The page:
If you witness an armed individual on campus at any time or an individual who is acting in a hostile or belligerent manner, immediately notify the University Police Department at 414-229-9911.


What Should I Watch For?

Threat assessment is based on the premise that targeted violence is preventable and is the end result of a discernable process. An individual often engages in behaviors that may be indicative of escalation prior to acting out violently. The following are examples of such behaviors and are meant to help you identify potential concerns. These examples are not intended to be all-inclusive nor should it be assumed that an individual who exhibits them will act out violently.

  • An unusual fascination with weapons or violence.
  • Discussions or social media postings indicating an individual is considering acting violently.
  • Statements that violence is an acceptable way to settle grievances or disputes.
  • Fixation on an individual or entity that is perceived as having wronged them.
  • Decreased performance in work or academics.
  • Lack of concern or interest in their future or the wellbeing of others.
  • Numerous conflicts with others.
  • Over-reaction to changes in policies or procedures.
  • Extreme or sudden changes in mood or behavior.
  • Decrease in the ability to control emotions.
  • Unexplained interest in the layout of buildings or emergency response procedures.
  • Deteriorating physical appearance and/or self-care.
  • Loss of inhibitors that may be preventing an individual from acting out violently. Examples of inhibitors include employment, membership in organizations, professional reputation, and personal relationships.

What Should I Do?

Report your concerns. Never assume that the team already has the information or someone else has already reported it. The most accurate assessment can only be completed when all of the known information is made available to the Behavioral Intervention Team (BIT). Information you have may be what is needed to give the team a complete picture.

  • IF A THREAT IS IMMINENT, CALL 911 or 414-229-9911.
  • Information that does not require immediate attention may be reported to any of the following:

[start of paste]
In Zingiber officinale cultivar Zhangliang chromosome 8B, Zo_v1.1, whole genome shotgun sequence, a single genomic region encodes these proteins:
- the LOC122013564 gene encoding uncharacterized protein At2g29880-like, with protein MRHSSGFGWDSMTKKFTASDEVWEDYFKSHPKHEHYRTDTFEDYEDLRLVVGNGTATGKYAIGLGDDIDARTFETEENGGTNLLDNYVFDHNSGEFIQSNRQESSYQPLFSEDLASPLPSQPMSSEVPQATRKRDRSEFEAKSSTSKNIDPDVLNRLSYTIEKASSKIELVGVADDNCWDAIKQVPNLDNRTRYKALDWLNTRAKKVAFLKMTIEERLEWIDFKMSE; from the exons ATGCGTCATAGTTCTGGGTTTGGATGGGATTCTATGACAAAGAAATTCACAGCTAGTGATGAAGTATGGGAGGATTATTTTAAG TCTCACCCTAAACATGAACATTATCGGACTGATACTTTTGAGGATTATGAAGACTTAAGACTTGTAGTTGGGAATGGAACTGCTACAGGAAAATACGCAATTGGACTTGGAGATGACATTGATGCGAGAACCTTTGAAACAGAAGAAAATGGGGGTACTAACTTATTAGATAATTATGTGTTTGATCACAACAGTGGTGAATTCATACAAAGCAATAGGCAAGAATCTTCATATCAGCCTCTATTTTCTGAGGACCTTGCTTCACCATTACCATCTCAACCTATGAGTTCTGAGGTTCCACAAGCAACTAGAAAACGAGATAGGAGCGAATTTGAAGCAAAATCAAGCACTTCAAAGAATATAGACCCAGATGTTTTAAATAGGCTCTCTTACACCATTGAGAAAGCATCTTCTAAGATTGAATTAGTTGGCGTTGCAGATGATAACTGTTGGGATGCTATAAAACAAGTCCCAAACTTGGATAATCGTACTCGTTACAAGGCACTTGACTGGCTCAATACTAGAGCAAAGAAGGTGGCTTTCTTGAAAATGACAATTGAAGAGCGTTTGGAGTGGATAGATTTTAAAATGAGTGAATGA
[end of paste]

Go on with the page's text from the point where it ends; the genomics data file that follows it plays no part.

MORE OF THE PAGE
What Happens Next?

The threat assessment process can be broken down into four phases:

  • Identification – information regarding a potential threat is received. Baseline checks of criminal history and conduct data bases are conducted. Depending on the urgency of the information, the information is addressed by the Behavioral Intervention Team (BIT) in a timeline appropriate to the circumstances.
  • Assessment – additional information is obtained through witness interviews and other investigative techniques to determine an individual of concern’s intent and capability with regard to committing acts of violence.
  • A strategy is developed to manage or mitigate the threat. This is generally a two-part process involving an intervention with the individual of concern and the development of a safety plan with the intended victim(s) or target(s).
  • The matter is periodically revisited to ensure that the mitigation strategy is still appropriate and necessary as the situation evolves and conditions change.

Will I Receive Updates?

As a reporting party, you can expect to be contacted to see if you have any additional information. Limited information obtained during the threat assessment may be shared to the extent it is necessary to develop a safety plan for the intended target(s) or victim(s).

Most of the information that is obtained is considered confidential and is not shared to protect the privacy of the individuals involved and the integrity of the assessment.

Active Threat Response Guide

Chances are, you’ll never face an active killer situation. But if you do, you need to be prepared.

An active killer is an individual(s) actively engaged in killing or attempting to kill people in a confined space or another highly populated area. In most cases, active killers use firearms and display no pattern or method for the selection of their victims. An active killer’s objective is that of mass murder.